You already need proof-of-self to buy a gun. (4, Insightful)

Anonymous Coward | about a year ago | (#43684683)

Two, actually. Yes, even from dealers at gun shows.

For some reason it's racist to ask for ID to vote.

Vote early, vote often!

Re:You already need proof-of-self to buy a gun. (0, Insightful)

Anonymous Coward | about a year ago | (#43684755)

For some reason it's racist to ask for ID to vote.

Vote early, vote often!

Have you ever actually darkened the door of a polling place? They've got a list of the registered voters. You vote, they check you off. Try again, and they see you've already voted. And no, the ID requirement isn't racist per se, it's just a happy coincidence of generally disenfranchising the people who will (statistically, speaking) vote against you.

Re:You already need proof-of-self to buy a gun. (1)

Anonymous Coward | about a year ago | (#43684845)

In Virginia, IDs are now required. Strangely, the minorities in line with me had IDs too.

And no, the ID requirement isn't racist per se, it's just a happy coincidence of generally disenfranchising the people who will (statistically, speaking) vote against you.

You mean dead people?

Re:You already need proof-of-self to buy a gun. (1)

tompaulco (629533) | about a year ago | (#43684895)

For some reason it's racist to ask for ID to vote.
Not in my state. ID is required. And you can only vote once. They cross your name off. I know several people who were not allowed to vote even though they had ID because someone had shown up earlier than them at the poll and voted using their name.

Re:You already need proof-of-self to buy a gun. (0)

Anonymous Coward | about a year ago | (#43684955)

I know several people who were not allowed to vote even though they had ID because someone had shown up earlier than them at the poll and voted using their name.

And their ID?

Re:You already need proof-of-self to buy a gun. (1)

Nutria (679911) | about a year ago | (#43685055)

It's possible to know people in other states.

Re:You already need proof-of-self to buy a gun. (0)

Anonymous Coward | about a year ago | (#43685149)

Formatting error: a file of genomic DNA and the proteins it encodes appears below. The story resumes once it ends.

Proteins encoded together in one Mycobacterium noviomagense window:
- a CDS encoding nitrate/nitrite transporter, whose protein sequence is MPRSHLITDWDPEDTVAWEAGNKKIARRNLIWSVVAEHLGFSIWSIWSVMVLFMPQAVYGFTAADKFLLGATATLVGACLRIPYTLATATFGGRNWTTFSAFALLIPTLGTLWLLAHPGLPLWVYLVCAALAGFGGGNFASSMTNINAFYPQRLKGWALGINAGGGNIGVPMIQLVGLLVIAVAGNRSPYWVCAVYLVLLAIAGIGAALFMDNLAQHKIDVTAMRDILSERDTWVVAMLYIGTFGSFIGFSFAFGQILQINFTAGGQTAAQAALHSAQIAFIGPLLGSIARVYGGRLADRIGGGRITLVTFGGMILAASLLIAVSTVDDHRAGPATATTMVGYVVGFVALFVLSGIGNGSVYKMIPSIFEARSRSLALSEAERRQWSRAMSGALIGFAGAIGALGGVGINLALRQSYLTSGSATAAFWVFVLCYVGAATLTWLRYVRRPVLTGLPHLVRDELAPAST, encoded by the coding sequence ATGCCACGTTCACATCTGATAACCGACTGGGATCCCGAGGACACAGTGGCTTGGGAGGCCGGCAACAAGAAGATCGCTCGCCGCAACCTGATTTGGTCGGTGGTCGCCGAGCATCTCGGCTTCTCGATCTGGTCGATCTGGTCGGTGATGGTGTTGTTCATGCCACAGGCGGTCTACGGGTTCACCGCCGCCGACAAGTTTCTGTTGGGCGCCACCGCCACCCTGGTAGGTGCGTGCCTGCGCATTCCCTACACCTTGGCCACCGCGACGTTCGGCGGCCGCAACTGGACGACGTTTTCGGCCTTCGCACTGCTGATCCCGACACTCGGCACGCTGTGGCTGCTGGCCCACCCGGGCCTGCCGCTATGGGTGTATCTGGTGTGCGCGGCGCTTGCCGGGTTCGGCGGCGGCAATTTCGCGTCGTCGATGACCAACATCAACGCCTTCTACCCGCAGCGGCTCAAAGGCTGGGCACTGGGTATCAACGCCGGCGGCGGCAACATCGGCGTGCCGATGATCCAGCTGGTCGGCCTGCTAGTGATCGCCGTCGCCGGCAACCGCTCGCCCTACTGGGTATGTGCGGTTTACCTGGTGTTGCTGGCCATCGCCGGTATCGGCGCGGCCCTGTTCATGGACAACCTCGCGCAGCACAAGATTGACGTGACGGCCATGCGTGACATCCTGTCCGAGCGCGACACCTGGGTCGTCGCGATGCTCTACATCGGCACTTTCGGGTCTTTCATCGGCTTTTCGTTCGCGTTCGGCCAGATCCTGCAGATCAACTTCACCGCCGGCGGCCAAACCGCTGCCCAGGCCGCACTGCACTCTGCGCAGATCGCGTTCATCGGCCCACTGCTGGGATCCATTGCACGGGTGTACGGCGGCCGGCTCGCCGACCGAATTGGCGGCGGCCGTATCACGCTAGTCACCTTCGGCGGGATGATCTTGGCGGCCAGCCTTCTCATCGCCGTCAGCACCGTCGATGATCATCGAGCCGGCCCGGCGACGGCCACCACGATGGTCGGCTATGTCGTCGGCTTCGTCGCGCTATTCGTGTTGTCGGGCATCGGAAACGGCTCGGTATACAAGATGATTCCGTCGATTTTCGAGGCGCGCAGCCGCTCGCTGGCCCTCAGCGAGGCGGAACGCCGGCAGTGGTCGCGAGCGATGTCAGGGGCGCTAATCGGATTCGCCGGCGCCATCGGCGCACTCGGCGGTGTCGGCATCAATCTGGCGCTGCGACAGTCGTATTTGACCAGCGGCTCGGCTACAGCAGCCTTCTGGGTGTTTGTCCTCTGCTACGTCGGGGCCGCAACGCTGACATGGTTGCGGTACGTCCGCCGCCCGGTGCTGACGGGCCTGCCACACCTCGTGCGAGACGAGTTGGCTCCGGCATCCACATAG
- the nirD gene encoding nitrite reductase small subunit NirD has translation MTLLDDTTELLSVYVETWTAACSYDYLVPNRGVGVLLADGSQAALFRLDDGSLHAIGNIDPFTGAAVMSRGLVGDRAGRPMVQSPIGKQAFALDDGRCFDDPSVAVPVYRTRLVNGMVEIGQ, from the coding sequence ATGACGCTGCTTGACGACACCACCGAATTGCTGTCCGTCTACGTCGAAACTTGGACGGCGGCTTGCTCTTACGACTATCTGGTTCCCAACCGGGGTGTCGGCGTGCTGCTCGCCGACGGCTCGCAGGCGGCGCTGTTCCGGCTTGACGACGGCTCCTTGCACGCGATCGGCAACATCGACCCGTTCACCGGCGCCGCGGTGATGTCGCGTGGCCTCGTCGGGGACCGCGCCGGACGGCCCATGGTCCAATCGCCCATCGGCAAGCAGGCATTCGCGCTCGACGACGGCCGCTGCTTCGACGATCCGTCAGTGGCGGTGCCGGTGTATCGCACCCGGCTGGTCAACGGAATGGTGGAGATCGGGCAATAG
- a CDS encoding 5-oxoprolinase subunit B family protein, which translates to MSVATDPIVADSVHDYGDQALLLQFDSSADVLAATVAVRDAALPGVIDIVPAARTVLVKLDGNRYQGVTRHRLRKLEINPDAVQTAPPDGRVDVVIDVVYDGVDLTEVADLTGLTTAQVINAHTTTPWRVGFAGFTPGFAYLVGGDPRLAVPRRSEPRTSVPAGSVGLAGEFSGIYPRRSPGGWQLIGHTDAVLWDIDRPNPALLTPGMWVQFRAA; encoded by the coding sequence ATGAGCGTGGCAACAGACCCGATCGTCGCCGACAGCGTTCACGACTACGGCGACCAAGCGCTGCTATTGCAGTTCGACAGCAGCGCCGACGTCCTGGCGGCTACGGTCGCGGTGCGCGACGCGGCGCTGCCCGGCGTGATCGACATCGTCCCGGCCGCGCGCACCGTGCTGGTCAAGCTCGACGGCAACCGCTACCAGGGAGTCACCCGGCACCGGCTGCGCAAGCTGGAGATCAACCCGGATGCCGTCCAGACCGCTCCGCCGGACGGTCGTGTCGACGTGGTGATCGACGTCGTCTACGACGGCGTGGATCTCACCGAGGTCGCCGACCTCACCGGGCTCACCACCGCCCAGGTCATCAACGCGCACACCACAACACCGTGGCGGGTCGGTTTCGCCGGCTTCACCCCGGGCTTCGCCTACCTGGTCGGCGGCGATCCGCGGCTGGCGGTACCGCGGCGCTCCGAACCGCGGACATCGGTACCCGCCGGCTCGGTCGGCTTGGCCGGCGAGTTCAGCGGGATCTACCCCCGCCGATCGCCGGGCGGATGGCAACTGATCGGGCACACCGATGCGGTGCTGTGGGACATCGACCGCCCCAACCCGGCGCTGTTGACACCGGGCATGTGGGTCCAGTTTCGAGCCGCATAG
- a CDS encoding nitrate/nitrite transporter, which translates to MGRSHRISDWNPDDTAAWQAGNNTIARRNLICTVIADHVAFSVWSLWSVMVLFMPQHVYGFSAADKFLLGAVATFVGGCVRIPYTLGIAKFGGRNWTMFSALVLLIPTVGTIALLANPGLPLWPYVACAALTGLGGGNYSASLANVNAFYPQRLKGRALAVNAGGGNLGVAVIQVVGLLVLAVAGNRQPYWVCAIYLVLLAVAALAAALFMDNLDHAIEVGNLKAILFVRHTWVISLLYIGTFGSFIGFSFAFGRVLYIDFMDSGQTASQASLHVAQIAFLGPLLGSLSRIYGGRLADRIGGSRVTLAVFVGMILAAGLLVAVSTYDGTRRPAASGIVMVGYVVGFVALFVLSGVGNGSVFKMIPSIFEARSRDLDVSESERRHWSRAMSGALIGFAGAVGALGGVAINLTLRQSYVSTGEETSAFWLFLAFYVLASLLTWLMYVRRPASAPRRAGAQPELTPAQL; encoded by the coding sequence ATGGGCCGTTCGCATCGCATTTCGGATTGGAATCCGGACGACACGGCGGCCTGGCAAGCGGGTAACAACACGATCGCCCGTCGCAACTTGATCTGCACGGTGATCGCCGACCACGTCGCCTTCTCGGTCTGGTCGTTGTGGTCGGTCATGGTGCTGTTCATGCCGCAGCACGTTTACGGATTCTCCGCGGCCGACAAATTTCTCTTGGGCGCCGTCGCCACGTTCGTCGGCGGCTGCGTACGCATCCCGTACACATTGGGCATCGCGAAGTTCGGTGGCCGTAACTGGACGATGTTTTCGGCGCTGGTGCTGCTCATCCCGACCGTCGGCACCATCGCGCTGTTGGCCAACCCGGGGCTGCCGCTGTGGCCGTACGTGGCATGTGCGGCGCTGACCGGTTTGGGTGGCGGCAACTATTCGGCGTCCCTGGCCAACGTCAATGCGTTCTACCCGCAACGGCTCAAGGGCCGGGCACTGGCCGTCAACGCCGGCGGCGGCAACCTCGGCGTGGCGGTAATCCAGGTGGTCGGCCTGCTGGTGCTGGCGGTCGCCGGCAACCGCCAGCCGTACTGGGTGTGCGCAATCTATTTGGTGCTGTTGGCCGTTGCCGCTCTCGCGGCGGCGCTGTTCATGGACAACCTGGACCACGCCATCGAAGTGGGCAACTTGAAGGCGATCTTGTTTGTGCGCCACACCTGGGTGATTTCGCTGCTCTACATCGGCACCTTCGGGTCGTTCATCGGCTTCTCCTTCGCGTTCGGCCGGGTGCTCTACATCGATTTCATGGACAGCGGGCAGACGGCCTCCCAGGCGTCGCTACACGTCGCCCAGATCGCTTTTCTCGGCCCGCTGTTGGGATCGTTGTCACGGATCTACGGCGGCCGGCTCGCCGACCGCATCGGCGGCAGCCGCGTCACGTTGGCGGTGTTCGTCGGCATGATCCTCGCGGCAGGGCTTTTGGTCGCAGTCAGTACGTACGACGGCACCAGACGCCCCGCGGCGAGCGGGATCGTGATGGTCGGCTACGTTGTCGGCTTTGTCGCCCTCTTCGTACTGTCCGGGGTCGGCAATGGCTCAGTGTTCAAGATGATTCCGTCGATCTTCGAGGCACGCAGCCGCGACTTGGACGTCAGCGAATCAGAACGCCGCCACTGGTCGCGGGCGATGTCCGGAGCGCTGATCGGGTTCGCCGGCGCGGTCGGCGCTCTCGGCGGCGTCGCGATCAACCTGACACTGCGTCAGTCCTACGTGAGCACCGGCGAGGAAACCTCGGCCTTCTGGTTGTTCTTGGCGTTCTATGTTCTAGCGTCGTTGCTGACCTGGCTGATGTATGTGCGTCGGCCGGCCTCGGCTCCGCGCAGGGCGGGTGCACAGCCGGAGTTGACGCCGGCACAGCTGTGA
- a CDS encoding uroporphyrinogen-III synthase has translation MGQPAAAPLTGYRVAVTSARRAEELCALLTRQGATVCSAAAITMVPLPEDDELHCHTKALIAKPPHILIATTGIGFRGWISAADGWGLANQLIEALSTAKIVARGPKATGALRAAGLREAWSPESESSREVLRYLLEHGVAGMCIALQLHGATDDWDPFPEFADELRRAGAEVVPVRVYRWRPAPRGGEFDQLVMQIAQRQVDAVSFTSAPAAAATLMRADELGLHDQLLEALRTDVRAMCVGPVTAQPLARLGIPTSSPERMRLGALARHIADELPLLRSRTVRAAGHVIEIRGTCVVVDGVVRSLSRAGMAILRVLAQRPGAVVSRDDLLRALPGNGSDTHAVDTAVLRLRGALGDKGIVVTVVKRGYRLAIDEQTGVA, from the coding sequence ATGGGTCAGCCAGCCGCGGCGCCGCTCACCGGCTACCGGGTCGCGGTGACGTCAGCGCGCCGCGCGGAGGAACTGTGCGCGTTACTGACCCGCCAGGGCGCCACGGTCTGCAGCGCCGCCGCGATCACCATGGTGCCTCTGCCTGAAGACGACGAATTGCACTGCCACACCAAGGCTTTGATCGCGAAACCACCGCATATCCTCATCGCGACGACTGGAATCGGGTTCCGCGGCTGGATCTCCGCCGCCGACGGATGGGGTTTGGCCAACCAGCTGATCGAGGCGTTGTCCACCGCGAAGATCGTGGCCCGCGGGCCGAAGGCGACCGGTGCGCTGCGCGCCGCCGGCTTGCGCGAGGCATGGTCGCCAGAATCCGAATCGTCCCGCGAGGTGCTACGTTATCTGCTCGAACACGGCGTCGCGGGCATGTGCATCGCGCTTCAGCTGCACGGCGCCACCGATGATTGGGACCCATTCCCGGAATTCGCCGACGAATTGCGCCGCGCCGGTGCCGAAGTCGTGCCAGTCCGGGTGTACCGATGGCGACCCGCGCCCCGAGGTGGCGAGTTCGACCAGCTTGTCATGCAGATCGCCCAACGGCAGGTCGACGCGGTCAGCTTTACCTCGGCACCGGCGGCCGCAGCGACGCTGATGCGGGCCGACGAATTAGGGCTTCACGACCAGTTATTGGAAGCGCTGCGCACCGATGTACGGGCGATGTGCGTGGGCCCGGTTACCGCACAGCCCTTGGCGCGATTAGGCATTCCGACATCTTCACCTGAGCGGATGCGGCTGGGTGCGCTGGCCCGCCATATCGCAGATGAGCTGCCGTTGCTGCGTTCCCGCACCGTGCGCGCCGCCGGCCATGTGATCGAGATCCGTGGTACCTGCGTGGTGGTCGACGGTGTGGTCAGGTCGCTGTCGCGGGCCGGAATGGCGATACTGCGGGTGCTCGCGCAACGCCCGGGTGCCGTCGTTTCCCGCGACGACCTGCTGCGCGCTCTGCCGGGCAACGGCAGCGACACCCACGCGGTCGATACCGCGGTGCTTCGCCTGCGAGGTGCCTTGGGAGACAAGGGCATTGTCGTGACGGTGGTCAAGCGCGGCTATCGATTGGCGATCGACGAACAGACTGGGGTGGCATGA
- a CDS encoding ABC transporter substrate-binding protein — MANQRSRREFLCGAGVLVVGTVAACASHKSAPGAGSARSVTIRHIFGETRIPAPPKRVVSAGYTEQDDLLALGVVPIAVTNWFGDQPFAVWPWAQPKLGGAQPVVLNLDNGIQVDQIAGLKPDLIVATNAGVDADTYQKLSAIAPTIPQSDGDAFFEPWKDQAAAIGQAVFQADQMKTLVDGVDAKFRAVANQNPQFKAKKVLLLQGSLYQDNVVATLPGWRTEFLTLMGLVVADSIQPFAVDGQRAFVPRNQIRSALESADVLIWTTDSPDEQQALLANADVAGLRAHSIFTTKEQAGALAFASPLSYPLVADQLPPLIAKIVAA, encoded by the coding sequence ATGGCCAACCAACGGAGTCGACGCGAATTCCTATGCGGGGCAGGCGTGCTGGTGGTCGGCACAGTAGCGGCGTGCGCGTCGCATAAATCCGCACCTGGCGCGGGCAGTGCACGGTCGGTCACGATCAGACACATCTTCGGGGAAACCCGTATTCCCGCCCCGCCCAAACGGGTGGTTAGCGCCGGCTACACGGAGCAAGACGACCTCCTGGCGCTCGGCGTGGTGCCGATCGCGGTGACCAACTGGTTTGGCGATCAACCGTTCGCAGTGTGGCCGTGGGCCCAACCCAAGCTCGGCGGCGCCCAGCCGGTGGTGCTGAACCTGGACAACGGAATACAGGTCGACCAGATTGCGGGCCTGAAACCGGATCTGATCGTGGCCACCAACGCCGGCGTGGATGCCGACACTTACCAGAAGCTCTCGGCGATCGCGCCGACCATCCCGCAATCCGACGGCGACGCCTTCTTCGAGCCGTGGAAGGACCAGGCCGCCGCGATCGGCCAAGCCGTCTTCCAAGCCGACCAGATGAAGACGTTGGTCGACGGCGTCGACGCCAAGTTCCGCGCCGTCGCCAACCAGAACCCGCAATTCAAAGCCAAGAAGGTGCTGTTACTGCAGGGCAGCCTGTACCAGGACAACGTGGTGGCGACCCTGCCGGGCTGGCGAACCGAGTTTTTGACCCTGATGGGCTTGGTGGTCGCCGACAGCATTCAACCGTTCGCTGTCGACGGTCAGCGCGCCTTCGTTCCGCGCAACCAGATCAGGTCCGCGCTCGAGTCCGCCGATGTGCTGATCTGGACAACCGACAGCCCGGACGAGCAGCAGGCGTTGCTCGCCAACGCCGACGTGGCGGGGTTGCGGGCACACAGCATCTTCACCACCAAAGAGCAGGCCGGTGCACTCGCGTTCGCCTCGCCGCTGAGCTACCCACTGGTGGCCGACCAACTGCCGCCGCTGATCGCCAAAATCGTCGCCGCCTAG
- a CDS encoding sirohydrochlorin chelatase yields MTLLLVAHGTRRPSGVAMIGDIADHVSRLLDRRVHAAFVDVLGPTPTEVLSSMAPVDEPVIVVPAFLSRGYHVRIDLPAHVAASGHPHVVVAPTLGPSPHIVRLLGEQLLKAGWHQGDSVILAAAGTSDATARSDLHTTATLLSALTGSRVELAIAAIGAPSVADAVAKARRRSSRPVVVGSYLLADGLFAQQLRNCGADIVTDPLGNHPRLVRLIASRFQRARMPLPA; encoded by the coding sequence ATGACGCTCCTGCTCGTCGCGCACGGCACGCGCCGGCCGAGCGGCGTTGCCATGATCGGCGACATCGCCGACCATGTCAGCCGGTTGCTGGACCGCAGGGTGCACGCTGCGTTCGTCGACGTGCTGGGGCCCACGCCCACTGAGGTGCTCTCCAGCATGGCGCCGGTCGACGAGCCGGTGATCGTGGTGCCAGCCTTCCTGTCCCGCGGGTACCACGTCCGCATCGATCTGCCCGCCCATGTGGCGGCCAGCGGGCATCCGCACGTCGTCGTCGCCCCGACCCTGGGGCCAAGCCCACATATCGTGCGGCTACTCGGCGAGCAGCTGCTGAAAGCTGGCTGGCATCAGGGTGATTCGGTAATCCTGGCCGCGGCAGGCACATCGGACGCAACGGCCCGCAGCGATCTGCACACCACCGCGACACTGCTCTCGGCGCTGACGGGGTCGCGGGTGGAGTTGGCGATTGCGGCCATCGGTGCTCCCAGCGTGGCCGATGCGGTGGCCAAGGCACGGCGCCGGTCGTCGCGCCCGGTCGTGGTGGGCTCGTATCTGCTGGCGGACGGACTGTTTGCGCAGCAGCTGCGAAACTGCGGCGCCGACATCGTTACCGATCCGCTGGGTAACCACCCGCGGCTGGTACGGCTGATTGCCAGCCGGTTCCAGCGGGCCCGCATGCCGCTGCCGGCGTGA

How could they have used their name if they required ID?

Somewhat redundant (1)

ThinkWeak (958195) | about a year ago | (#43684687)

But privacy advocates fear the inevitable mission creep, ending with the proof of self being required at polling places, to rent a house, buy a gun, open a bank account, acquire credit, board a plane or even attend a sporting event or log on the internet.

Don't you sort of already have to do this for everything above, minus "attend a sporting event" or "log on to the internet"?

Re:Somewhat redundant (1)

Lemmeoutada Collecti (588075) | about a year ago | (#43684745)

Actually, some sporting events also require a photo id to validate that you didn't buy your ticket from a secondhand reseller (scalper). That leaves logging on to the Internet - and while I don't have to have an ID to log on, I do have to provide ID to get service of my own.

In the UK we have been through this already (4, Informative)

Chrisq (894406) | about a year ago | (#43684689)

The Identity Cards Act 2006 [wikipedia.org] mandated national ID cards. In October 2006, the Government declared it would cost £5.4bn to run the ID cards scheme for the next 10 years, and by November 2007 this estimate was revised to £5.612bn. The Identity Documents Act 2010 [wikipedia.org] cancelled this with at least £256 million already spent [independent.co.uk] .

It is generally acknowledged that this scheme would not have delivered any increased security, as applications would be verified against passport and driving license databases that were already known to be inaccurate.